History awaits Neeraj Chopra: Can he become the first since 2009 to win both Olympics and World Championships at same time?

Athletics

With just one throw, Chopra qualified for the finals of the World Championships. Though overweight in the months after Olympics, Chopra shed 14 kilos, improved arm speed, honed his technique to have a real shot at history.

Shared News: July 22, 2022 6:28:52 pm
Neeraj Chopra, of India, competes in qualifications for the men’s javelin throw at the World Athletics Championships. (AP)

As ever, it took just one throw for Neeraj Chopra to wrap up his day and qualify for the Sunday finals. History awaits. Since 2009, no one has had both the Olympics and World Championships medals wrapped around their necks at the same time.

In a back-breaking sport in which the slightest imbalance in alignment of the joints, limbs and torso can result in injury, finding the perfect balance between strength and flexibility is key, the search for precision technique a lifelong quest and the body impacted by extreme force while throwing the javelin, Neeraj Chopra is making big distances look easy.

Early birds too could have missed watching Chopra throw in a blink. At about 5:30 am on Friday morning, the 24-year-old Olympic champion donning a sky blue kit needed less than half a minute to seal his spot in the final of the World Championships with a throw of 88.39 metres.

He didn’t tumble at the edge of the scratchline like he usually does but just used palms to arrest his fall. It took just one throw. There was no stress about the automatic qualifying mark of 83.50 metres.

When the second thrower Czech Republic’s Jakub Vadlejch, the Olympic silver medalist, was getting ready, Chopra was winding down and looking forward to his first ever World Championship final.

Chopra, since winning the World Junior gold six years ago, has spoilt Indian fans by winning a medal almost every time he has entered a competition with the historic Olympic gold being the watershed moment for Indian track and field. At Eugene, Chopra’s quest to add the World Championship gold to his CV, if successful, will make him one of the greatest ever.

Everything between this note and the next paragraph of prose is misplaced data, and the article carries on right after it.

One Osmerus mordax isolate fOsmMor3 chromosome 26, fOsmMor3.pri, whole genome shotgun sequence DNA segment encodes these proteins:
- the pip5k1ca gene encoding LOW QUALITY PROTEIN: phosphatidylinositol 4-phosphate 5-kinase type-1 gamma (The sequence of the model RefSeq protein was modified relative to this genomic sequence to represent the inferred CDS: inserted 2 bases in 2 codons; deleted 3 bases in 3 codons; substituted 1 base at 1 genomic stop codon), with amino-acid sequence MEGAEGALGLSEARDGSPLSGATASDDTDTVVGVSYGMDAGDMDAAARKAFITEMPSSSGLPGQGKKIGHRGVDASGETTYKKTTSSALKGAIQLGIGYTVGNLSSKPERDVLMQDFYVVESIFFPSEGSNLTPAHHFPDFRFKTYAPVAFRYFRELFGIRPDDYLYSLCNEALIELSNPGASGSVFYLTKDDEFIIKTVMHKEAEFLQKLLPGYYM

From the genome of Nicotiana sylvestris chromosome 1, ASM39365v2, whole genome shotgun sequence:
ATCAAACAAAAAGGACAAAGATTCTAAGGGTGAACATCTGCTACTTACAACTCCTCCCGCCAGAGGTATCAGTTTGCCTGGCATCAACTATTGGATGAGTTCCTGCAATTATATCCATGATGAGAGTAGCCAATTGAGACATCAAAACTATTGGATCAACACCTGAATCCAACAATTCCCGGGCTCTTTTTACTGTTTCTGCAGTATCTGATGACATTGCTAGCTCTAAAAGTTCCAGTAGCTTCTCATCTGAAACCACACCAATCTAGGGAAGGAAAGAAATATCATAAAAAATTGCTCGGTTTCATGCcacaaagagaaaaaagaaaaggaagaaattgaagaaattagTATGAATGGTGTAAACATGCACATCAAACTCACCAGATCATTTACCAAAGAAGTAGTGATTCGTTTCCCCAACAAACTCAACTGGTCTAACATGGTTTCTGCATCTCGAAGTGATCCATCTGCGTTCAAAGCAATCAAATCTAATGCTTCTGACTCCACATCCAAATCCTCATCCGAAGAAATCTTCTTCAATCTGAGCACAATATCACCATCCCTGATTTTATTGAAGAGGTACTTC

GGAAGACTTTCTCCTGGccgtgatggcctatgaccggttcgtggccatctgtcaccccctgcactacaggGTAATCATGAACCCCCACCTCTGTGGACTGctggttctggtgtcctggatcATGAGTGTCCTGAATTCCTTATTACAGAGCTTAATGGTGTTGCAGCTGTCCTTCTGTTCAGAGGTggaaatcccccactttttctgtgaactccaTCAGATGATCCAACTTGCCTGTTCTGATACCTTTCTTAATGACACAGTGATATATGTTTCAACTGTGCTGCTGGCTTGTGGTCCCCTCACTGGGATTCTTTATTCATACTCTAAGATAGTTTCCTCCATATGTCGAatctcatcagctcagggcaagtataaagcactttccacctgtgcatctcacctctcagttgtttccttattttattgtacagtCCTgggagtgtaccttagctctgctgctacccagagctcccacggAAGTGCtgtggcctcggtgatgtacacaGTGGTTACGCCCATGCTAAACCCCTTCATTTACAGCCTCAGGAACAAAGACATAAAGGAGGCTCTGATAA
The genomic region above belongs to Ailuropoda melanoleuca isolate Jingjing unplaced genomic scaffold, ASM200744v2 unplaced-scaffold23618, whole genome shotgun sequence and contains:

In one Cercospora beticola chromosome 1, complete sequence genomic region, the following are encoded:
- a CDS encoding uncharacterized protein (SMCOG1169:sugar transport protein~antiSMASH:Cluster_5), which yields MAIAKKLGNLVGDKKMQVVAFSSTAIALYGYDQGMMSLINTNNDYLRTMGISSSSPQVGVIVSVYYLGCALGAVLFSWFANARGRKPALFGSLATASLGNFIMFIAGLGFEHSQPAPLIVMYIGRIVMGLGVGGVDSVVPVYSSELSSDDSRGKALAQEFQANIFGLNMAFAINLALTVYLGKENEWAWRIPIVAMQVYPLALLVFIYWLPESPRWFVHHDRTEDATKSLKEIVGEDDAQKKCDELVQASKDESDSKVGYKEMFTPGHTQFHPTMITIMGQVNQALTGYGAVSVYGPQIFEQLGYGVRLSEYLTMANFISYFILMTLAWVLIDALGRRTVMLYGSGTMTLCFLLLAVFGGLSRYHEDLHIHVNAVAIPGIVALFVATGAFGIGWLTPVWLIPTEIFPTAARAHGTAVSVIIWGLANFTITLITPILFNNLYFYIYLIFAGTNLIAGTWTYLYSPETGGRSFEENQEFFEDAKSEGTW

He will become the first male javelin thrower since Norway’s Andreas Thorkildsen in 2009 to be the title holder in both the Olympics and the World Championships at the same time. Before Thorkildsen, the legendary Jan Zelezny of the Czech Republic, was the owner of the two prestigious gold medals simultaneously.

Like in the qualifiers for the final at the Tokyo Olympics, Chopra looked in no trouble early Thursday. In Tokyo he had thrown 86.65 metres to make the final. His 88-plus throw on Friday morning was a metre and a half less than his national record of 89.94 metres. But in qualifying Chopra would not have gone all out though he said later that he wanted to get the job done with a big throw in the first round itself. He was only required to go beyond the automatic qualifying mark. That he could touch 88 metres is an indication that he can push further in the final.

Starting from scratch

Seeing Chopra unleash national records – he had broken it twice since returning to competition in June after the Olympics – it is easy to overlook how he was in a race against time to get back to his best after losing nearly four months in the off season because of felicitations around the country. He had to start from scratch in December when he reached Chula Vista in California. He wasn’t in the best physical shape.